Levi has sometimes been accused of believing that resistance in the camps was almost impossible. But resistance is in every book he wrote. In The Drowned and the Saved his last book before he died in 1987 he describes the political activists who had the will to act in defence of their companions. He describes how the special commando, those wretches attached to the gas chambers and ovens, whose job was to dispose of the bodies from the gas chambers, found in themselves the strength to fight back. They blew up one of the five crematoria, which slowed down the rate of the Nazis' extermination process. In doing so they ensured their own death. Levi describes the execution of one who took part in the revolt. All those in the camp had to witness the hanging. As the noose was put around his neck he cried out, `Comrades, I am the last one!' It struck the living core of each man present, because it touched the shame of the those who had not the strength to fight back.

Levi does not avoid describing the terrible things the inmates did to survive.

In The Drowned and the Saved he describes `the grey zone' that of the privileged prisoner. Death by starvation was the prisoners' normal destiny. To obtain extra food, privilege was necessary and collaboration with the system was the main way to achieve it. Levi tries not to judge but to explain, and in the process he unwraps layer by layer the operation of the camp.

His own access to privilege arose from his education as a chemist. IG Farben, a German chemical company, had built a factory in the camp using slave labour. His trade became his salvation. From his experience he wrote The Periodic Table. Each chapter has as its title the name of a chemical element, but it's not really about chemistry, it's about the human condition as Levi found it.

After writing his first two books Levi did not feel the need to write anything else. He had testified. As the years passed he realised his experiences were far from exhausted. Levi turned his hand to fiction. In 1982 he published If not now when? based on the true story of Polish and Russian refugees stranded behind German lines who offer what resistance thay can to the German army. It's a book about resistance, adventure and the moral crisis the partisan group face operating behind enemy lines. Like all great writers he manages to convince us that these are real people. The line between fact and fiction disappears and we are drawn into their life and death struggle.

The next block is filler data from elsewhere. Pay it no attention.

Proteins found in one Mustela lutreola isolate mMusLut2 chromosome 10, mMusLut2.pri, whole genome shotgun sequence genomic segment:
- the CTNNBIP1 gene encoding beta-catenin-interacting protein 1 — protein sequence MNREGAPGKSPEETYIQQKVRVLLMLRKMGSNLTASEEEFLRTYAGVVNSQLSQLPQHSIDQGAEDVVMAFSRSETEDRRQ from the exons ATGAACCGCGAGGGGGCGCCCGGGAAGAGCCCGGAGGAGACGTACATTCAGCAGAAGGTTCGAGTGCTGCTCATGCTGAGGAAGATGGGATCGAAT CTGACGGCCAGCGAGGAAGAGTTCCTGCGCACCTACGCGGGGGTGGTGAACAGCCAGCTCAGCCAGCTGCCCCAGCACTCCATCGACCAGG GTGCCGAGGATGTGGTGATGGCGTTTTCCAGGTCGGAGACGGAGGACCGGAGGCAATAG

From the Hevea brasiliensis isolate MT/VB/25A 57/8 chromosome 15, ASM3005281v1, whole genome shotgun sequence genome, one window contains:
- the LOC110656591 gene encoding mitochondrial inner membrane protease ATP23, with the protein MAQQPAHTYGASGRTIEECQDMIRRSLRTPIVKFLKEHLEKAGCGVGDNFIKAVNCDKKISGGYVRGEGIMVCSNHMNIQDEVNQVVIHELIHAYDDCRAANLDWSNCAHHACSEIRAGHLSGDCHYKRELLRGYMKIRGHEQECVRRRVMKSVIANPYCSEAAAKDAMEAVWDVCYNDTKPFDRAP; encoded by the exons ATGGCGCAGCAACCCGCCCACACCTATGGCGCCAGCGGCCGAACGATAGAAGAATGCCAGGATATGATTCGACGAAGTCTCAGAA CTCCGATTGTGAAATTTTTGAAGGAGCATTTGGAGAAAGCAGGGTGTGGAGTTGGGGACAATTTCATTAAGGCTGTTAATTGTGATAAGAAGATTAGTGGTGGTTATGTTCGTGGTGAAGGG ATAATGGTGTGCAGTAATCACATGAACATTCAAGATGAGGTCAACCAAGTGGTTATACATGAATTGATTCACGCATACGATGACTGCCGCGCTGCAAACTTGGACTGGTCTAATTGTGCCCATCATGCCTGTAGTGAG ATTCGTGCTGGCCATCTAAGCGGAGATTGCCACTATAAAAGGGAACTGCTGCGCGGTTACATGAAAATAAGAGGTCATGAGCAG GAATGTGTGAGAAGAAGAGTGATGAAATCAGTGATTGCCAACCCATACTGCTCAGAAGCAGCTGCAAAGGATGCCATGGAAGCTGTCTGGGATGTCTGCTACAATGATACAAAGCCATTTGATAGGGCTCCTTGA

The Wrench, his other major fictional work, is the story of a journeyman steel erector. We follow the life and work of Libertino Faussone as he moves from job to job. At times the book takes on an aspect of a romantic fairy tale. Like all his books it is about heroes, where humanity and decency shine through whatever the circumstances.

After his death his poetry and newspaper articles were collected together in various editions, notably in Other People's Trades. While not of the stature of his earlier work, they confirm him as one of the great writers of the 20th century.

As you enter Auschwitz a sign over the gate reads `Arbeit Macht Frei' Work Makes You Free. This was the first of many obscenities the inmates had to bear. Language turned on its head, freedom in Auschwitz meant death. Primo Levi gives us back our language, as he managed to find real freedom in the nooks and crannies of barbarism. His survival gave us the words to shout from the rooftops, 'Never again!'